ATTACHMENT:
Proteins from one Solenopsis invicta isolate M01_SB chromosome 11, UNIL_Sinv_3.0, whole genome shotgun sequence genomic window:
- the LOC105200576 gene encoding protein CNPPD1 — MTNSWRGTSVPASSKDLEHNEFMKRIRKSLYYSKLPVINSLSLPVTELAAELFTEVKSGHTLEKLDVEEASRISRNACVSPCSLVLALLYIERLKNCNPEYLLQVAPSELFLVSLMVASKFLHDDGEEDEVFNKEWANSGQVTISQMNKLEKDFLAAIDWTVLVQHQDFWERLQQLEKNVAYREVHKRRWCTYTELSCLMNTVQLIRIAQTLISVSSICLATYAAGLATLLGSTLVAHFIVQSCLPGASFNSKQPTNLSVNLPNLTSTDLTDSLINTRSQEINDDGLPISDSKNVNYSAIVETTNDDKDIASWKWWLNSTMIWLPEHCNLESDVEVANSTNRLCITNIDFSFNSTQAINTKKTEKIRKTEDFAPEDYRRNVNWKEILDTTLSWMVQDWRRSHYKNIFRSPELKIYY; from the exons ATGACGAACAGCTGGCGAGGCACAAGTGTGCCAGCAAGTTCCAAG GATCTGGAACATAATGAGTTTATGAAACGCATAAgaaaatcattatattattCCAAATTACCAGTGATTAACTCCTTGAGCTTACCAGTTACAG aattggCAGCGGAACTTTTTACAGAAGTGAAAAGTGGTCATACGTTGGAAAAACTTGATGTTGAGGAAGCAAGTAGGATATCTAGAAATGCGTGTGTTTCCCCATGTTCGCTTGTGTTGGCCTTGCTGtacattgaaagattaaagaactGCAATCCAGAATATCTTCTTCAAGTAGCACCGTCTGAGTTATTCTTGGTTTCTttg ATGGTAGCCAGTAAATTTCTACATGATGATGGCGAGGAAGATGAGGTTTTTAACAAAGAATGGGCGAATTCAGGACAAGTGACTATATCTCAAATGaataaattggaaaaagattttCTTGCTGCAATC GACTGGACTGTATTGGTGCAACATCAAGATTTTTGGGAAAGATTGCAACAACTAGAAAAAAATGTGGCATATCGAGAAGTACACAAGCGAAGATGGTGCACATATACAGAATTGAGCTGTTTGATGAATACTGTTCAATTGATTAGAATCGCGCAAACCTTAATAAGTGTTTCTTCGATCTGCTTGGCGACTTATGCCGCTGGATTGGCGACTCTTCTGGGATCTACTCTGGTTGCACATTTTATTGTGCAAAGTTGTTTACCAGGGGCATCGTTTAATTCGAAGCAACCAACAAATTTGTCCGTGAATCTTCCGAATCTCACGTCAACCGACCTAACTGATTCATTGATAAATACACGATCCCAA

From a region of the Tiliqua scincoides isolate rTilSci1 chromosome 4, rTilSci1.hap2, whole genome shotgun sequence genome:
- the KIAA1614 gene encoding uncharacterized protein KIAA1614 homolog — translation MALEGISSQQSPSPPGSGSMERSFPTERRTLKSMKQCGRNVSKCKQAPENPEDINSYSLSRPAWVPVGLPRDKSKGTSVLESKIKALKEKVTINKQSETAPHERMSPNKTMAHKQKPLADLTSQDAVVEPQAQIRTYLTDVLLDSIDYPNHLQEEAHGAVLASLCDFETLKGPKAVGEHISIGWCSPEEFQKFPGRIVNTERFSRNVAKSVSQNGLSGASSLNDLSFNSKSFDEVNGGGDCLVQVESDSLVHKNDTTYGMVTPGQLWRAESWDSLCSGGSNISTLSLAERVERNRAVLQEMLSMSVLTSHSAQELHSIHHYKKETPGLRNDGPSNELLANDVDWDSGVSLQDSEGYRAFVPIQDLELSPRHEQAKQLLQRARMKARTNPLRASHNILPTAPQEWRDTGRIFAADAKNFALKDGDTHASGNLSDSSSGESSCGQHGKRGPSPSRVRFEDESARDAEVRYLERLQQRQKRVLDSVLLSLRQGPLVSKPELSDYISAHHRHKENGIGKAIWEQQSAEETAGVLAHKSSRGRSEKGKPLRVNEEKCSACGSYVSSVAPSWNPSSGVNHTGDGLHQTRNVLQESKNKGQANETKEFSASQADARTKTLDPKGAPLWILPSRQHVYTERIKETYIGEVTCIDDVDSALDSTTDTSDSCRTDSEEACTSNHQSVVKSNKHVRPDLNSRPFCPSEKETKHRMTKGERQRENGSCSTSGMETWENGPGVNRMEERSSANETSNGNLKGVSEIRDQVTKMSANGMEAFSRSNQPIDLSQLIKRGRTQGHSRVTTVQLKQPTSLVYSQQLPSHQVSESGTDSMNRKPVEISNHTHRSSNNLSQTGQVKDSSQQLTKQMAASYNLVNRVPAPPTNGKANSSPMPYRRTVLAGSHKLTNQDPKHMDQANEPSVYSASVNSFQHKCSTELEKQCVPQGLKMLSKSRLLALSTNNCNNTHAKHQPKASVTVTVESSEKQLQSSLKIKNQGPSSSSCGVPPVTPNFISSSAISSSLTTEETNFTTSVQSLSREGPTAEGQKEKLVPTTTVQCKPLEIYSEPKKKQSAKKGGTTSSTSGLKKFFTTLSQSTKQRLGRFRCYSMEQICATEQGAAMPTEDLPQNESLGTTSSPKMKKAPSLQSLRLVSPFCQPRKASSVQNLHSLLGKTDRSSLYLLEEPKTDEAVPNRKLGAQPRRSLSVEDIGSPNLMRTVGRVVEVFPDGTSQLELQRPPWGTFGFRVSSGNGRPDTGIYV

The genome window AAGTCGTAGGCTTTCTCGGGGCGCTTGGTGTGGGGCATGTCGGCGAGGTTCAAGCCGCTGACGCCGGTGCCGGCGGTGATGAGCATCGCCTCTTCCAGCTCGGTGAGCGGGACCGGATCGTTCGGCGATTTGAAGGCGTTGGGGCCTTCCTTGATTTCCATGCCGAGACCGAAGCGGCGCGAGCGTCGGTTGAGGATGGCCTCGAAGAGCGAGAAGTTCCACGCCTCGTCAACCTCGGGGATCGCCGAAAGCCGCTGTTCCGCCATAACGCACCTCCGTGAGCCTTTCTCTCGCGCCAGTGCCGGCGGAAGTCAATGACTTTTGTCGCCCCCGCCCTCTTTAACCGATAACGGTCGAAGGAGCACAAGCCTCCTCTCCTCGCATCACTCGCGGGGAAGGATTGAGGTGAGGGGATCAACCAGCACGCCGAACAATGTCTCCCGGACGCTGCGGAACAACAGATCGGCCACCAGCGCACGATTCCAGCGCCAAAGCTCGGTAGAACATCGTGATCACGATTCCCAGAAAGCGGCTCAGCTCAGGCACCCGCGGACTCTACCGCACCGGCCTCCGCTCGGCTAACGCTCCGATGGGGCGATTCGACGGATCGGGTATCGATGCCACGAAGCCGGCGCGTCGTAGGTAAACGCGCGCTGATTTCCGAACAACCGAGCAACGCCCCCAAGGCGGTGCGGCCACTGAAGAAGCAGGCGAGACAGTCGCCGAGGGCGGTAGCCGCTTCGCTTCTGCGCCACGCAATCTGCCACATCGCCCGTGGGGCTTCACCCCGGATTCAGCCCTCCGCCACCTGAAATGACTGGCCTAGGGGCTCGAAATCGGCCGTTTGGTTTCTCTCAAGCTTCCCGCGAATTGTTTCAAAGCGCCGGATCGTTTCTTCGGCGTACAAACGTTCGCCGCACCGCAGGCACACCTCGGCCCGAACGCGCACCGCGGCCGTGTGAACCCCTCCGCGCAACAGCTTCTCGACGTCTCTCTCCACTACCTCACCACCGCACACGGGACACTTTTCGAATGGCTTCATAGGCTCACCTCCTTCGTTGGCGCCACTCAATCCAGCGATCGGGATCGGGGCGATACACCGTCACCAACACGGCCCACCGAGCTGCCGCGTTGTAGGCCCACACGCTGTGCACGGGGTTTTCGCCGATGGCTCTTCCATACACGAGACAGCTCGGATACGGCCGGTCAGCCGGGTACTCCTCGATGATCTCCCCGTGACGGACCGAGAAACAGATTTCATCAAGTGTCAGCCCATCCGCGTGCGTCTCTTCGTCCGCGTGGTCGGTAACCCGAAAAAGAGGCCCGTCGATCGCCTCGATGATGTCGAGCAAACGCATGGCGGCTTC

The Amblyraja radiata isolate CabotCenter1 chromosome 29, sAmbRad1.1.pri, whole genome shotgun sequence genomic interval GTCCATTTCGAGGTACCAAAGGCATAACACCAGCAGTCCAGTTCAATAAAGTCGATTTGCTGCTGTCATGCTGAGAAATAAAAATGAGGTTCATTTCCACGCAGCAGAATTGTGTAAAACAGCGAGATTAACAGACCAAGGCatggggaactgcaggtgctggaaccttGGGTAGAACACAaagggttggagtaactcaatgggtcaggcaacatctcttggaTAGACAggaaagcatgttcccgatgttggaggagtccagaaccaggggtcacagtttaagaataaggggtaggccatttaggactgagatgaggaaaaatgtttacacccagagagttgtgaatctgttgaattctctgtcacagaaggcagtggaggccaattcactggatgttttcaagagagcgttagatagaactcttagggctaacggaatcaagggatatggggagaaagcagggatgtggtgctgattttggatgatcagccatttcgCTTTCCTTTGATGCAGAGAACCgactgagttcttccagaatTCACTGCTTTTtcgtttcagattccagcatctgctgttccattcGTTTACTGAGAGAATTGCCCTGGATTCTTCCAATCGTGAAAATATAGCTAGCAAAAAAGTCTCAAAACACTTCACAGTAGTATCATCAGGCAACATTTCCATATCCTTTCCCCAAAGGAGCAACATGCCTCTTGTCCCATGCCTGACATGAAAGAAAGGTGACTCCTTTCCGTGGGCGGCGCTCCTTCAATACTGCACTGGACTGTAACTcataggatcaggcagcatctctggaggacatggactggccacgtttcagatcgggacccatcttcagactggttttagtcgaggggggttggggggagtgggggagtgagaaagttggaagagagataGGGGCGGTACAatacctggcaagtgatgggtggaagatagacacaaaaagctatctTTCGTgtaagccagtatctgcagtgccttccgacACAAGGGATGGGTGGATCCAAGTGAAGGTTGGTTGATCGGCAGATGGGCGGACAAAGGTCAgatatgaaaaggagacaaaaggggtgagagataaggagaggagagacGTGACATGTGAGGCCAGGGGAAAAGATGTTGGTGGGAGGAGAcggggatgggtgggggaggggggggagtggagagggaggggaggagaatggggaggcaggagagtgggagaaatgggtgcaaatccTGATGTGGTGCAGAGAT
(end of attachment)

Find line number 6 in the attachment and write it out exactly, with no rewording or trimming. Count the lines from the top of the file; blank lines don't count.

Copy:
The Amblyraja radiata isolate CabotCenter1 chromosome 29, sAmbRad1.1.pri, whole genome shotgun sequence genomic interval GTCCATTTCGAGGTACCAAAGGCATAACACCAGCAGTCCAGTTCAATAAAGTCGATTTGCTGCTGTCATGCTGAGAAATAAAAATGAGGTTCATTTCCACGCAGCAGAATTGTGTAAAACAGCGAGATTAACAGACCAAGGCatggggaactgcaggtgctggaaccttGGGTAGAACACAaagggttggagtaactcaatgggtcaggcaacatctcttggaTAGACAggaaagcatgttcccgatgttggaggagtccagaaccaggggtcacagtttaagaataaggggtaggccatttaggactgagatgaggaaaaatgtttacacccagagagttgtgaatctgttgaattctctgtcacagaaggcagtggaggccaattcactggatgttttcaagagagcgttagatagaactcttagggctaacggaatcaagggatatggggagaaagcagggatgtggtgctgattttggatgatcagccatttcgCTTTCCTTTGATGCAGAGAACCgactgagttcttccagaatTCACTGCTTTTtcgtttcagattccagcatctgctgttccattcGTTTACTGAGAGAATTGCCCTGGATTCTTCCAATCGTGAAAATATAGCTAGCAAAAAAGTCTCAAAACACTTCACAGTAGTATCATCAGGCAACATTTCCATATCCTTTCCCCAAAGGAGCAACATGCCTCTTGTCCCATGCCTGACATGAAAGAAAGGTGACTCCTTTCCGTGGGCGGCGCTCCTTCAATACTGCACTGGACTGTAACTcataggatcaggcagcatctctggaggacatggactggccacgtttcagatcgggacccatcttcagactggttttagtcgaggggggttggggggagtgggggagtgagaaagttggaagagagataGGGGCGGTACAatacctggcaagtgatgggtggaagatagacacaaaaagctatctTTCGTgtaagccagtatctgcagtgccttccgacACAAGGGATGGGTGGATCCAAGTGAAGGTTGGTTGATCGGCAGATGGGCGGACAAAGGTCAgatatgaaaaggagacaaaaggggtgagagataaggagaggagagacGTGACATGTGAGGCCAGGGGAAAAGATGTTGGTGGGAGGAGAcggggatgggtgggggaggggggggagtggagagggaggggaggagaatggggaggcaggagagtgggagaaatgggtgcaaatccTGATGTGGTGCAGAGAT